The government is considering ways that the UK's intelligence-gathering centre, GCHQ, could supply services to the private sector, according to security minister Baroness Neville-Jones, who was addressing the Commons Science and Technology Committee on Wednesday.
GCHQ is based in Cheltenham and employs leading scientists and cyber-security experts to monitor data from emails and telephone calls.
Committee chairman Andrew Miller told Computing that the UK is behind the US in the commercialisation of technology developed within the intelligence community.
"Baroness Neville-Jones' response was a positive one, and it shows that there are technologies that come from GCHQ that should be developed for broader commercial services, but have been kept under wraps," he said.
The RSA algorithm, used for public-key cryptography, is an example of a highly marketable technology that was developed by GCHQ but remained unexploited for security reasons. It was subseqently developed and sold by the US and is now widely used in e-commerce protocols.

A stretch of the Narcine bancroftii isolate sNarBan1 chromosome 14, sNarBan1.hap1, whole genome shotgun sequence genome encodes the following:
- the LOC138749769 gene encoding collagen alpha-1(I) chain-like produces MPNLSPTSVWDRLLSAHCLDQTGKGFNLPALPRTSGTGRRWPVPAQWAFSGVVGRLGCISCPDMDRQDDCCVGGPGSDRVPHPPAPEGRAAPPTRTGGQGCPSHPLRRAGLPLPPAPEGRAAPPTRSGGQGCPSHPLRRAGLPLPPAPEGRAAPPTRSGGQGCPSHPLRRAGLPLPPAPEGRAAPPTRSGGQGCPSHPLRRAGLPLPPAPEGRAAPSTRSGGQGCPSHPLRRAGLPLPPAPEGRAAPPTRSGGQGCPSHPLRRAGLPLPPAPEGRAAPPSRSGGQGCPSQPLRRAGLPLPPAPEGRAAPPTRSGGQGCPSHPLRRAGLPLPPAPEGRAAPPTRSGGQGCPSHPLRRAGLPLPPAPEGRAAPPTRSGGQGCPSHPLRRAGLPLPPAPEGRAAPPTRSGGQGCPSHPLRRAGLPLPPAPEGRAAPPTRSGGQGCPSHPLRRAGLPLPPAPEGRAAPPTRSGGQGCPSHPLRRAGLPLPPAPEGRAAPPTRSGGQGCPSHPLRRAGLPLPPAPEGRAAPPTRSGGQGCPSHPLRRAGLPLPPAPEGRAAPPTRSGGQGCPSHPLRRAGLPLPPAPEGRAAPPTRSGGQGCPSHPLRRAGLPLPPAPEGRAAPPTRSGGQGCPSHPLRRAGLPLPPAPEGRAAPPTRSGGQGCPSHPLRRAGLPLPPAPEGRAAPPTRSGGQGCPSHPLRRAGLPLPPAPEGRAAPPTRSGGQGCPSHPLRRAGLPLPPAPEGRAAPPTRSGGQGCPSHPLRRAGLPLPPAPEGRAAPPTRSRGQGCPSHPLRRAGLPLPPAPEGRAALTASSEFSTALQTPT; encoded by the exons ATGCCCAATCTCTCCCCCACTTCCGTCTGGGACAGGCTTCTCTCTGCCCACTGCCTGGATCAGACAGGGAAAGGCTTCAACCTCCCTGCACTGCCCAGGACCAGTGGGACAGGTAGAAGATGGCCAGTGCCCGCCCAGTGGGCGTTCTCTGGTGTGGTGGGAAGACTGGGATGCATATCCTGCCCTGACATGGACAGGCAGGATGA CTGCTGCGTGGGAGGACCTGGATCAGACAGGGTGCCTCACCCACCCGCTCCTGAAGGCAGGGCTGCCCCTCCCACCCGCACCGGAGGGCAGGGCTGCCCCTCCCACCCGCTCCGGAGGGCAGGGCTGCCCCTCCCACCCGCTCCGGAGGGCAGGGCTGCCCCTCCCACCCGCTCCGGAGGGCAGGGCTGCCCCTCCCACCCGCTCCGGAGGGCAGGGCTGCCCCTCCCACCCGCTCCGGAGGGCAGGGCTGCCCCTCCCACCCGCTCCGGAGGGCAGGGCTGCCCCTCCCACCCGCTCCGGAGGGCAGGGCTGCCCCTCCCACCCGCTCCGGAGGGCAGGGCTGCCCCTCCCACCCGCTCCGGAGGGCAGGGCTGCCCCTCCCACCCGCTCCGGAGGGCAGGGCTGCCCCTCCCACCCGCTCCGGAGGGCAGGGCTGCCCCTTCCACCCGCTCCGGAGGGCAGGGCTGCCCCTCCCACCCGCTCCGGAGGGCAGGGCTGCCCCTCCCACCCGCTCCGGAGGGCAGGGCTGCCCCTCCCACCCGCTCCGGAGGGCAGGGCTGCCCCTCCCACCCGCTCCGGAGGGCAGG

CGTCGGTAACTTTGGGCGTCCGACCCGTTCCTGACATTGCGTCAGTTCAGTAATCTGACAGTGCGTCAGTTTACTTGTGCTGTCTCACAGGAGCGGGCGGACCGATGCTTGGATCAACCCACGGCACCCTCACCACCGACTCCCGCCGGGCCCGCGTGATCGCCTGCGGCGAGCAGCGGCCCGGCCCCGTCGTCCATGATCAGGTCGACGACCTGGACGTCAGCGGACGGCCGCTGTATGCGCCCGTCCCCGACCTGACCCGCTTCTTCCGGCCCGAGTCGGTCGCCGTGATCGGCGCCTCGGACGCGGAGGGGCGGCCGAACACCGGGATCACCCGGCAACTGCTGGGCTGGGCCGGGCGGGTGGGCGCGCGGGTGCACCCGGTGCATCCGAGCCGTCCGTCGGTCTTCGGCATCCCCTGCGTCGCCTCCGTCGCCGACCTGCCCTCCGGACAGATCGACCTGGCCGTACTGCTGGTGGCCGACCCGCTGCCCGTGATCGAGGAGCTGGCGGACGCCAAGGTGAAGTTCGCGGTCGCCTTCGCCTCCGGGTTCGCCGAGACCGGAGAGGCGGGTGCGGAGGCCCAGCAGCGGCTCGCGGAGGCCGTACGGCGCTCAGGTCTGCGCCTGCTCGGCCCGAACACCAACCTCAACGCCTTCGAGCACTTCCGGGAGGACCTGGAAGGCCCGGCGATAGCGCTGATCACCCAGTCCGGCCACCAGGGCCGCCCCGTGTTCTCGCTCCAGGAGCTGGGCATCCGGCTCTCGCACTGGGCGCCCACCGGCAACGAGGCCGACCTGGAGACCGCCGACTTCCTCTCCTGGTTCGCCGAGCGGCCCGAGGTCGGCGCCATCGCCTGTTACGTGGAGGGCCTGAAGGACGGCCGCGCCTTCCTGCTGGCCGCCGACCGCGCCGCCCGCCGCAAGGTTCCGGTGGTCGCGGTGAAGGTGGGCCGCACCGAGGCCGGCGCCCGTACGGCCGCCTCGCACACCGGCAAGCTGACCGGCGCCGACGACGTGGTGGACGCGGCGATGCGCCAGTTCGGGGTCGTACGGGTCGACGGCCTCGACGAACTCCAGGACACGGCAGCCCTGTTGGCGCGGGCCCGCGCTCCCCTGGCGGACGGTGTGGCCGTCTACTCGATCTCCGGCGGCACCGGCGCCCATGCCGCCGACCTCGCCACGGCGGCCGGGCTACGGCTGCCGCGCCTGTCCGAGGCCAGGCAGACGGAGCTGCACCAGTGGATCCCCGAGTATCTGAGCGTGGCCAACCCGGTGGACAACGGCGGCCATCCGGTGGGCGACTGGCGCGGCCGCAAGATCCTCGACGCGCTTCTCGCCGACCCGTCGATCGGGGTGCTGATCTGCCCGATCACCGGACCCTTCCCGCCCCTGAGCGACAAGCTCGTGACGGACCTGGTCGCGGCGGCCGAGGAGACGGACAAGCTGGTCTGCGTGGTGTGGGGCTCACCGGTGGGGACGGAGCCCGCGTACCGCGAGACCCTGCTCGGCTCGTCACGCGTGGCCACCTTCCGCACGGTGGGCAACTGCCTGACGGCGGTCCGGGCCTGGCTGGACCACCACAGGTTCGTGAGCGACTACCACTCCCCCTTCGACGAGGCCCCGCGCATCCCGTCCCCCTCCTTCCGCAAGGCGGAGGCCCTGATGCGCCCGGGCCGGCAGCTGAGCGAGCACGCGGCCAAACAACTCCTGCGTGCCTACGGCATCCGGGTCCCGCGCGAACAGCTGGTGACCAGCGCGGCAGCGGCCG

"The algorithm RSA is a great example of how the Americans took what had been developed in Cheltenham and made a multi-million dollar business out of it – much to the detriment of the UK for missing the opportunity," Miller said.
"Americans are far better at recognising the commercial potential of their government's intellectual property, and it is something that would be of great benefit to us," he said.
"There are difficulties to achieving this. There is a lack of political will, for example. We ought to be ensuring maximum effort is put into sharing best practice across sectors, and business processes need to be reassessed," Miller added.
"Baroness Neville-Jones' response shows that she is thinking about this, but what is less clear is whether or not she has the answers."